Another story about how things don't quite go as expected...

Today I was getting frustrated with our lack of progress on our living room project. It's too cold to sand woodwork in the garage, and I don't want to work on the stairway inside because of the dust it creates. Both projects need to wait for warmer temperatures so I can have open windows or be outside without a parka. I talked to Shayne about how unuseful and unliveable the office is, and he agreed to let me start taking down the wallpaper. It's a pretty small-scale project that doesn't involve lots of money. I don't plan on stripping the woodwork (just repainting), and skimcoating and then painting the walls and ceilings shouldn't cost a lot. It's also a "feel-good" project, since the office is my absoloute least favorite room in the house. Unfortunately, it's also where I spend a LOT of my free time.

The only hitch is that the PPOs knocked out part of a wall in order to make a doorway from the office into the hall closet. Normal people have walk-in closets; we have a walk-thru closet... I was thinking that we could drywall over that doorway, then cut a new door into the wall between the office and the master bedroom closet. We'd divide the master closet in half and end up with one closet in each room. We wouldn't even be losing any space out of the master closet. Right now, we can only access 6' of the entire 12' closet, because of where they put the door. The other 6' is essentially wasted space. I'm not crazy about the idea of cutting into one of the original p
laster walls, but it would really improve the layout of the office and maximize storage space.
current layout

proposed layout

As soon as I got home from running errands, I moved some furniture around and fired up the wallpaper steamer. I was pleasantly surprised at how easily the wallpaper was coming off compared to the living room paper. There are about 5 layers, and the last one is painted, but there's only one coat of paint, so it doesn't seem to keep the steam from working. I cleared a 4' by 8' area in about an hour, which feels like good progress. The plaster looks to have been painted originally, and is a scary blue-green color:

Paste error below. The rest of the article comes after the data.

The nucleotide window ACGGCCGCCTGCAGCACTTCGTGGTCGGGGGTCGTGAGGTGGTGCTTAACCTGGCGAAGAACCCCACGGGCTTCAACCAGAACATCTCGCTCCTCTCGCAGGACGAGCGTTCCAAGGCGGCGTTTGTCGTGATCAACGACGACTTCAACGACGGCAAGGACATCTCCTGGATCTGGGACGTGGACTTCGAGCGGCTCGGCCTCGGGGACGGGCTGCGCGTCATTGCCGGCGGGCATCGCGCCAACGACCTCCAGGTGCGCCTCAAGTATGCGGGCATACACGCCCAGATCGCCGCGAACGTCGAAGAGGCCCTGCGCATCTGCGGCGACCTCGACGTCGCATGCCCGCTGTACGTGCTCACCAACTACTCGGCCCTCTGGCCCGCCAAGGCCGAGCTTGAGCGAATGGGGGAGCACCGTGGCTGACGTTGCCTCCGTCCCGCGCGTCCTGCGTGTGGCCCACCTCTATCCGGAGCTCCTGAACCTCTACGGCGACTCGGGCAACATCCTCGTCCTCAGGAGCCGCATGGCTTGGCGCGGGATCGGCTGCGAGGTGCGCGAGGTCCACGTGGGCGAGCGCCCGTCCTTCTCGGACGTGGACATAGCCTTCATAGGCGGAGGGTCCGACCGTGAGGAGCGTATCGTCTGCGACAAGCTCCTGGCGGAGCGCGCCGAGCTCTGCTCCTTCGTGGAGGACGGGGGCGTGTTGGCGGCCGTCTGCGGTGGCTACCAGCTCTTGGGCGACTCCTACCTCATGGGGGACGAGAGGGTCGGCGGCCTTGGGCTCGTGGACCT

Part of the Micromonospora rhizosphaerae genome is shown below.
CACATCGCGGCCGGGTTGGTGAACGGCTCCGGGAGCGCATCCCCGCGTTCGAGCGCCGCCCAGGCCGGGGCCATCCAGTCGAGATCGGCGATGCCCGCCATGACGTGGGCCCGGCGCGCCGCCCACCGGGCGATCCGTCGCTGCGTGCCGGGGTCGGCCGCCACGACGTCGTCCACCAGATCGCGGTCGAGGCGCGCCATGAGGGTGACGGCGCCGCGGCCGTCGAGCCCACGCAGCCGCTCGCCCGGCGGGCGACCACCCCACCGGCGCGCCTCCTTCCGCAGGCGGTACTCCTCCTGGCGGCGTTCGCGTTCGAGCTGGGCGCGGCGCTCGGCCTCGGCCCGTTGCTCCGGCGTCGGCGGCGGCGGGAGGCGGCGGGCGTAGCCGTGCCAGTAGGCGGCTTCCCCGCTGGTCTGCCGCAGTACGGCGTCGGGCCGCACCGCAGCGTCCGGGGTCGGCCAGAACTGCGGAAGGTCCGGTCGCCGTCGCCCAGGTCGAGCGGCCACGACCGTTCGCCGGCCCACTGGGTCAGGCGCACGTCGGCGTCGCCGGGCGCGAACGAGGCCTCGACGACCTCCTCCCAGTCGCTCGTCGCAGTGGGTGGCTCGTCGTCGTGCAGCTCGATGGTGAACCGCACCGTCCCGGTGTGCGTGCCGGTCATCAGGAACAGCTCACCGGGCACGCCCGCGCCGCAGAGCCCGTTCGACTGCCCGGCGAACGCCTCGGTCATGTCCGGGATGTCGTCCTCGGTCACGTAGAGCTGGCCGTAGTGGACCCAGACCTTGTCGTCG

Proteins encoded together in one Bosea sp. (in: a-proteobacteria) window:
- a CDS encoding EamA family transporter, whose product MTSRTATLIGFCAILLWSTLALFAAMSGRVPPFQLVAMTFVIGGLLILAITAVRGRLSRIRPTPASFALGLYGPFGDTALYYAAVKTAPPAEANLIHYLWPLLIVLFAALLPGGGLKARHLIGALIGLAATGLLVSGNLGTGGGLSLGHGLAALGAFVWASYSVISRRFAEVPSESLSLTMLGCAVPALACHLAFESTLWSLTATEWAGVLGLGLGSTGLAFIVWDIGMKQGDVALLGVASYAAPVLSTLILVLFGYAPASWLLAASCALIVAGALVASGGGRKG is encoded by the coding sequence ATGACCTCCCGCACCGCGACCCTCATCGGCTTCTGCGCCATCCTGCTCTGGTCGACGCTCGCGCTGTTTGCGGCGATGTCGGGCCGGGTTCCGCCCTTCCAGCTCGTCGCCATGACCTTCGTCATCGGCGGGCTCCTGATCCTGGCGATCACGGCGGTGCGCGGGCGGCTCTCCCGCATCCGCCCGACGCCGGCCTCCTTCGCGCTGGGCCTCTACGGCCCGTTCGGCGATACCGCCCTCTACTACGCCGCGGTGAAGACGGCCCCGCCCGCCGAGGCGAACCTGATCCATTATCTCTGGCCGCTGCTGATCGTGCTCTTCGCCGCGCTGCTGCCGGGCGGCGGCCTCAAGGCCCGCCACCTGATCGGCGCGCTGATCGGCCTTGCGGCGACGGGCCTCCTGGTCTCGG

I also pulled the wallpaper off of the north wall, revealing paneling. I had known ahead of time that the paneling was there, but wasn't sure why two walls of the office were wallpapered paneling over plaster while the other two were just wallpapered plaster. Maybe some strange 70s fashion statement?

After uncovering all of the paneling, I got curious as to how bad the walls underneath were. I was optimistic, since one of the living room walls had been paneled and the plaster underneath was fine. Then I noticed something odd. On most of the wall, I could see the plaster at the very bottom where the paneling didn't quite reach the floor. Then there was an area that looked like it had been patched with a piece of wood. Now I'm thinking, "Yeah, the plaster's in great shape, except where there's this giant hole that they covered with plywood... Shayne's gonna kill me." So I looked closer and saw that the marks on the floor where the original woodwork was stopped where the wood patch was.

Apparently, the builders of the house had thought the same thing I did about closet placement, and underneath the wallpaper and paneling is a boarded-over doorway.

I'm so excited about this, since it's the first real discovery I've made in the house. If you like 1940s decor, the wallpaper could also be considered a discovery... It's a very strange thing to find a doorway in a house you've been living in for 18 months. Even though I know where it goes, I fell as if I've found a secret passage or something! This whole thing begs the question every owner of an old house asks nearly every day: What were they thinking?? I can't fathom covering up a perfectly good closet in order to bash a hole in a different wall, creating two very strange closets, but obviously that's exactly what they did. I keep looking at the doorway, just amazed that it appeared exactly where I needed and wanted it to be.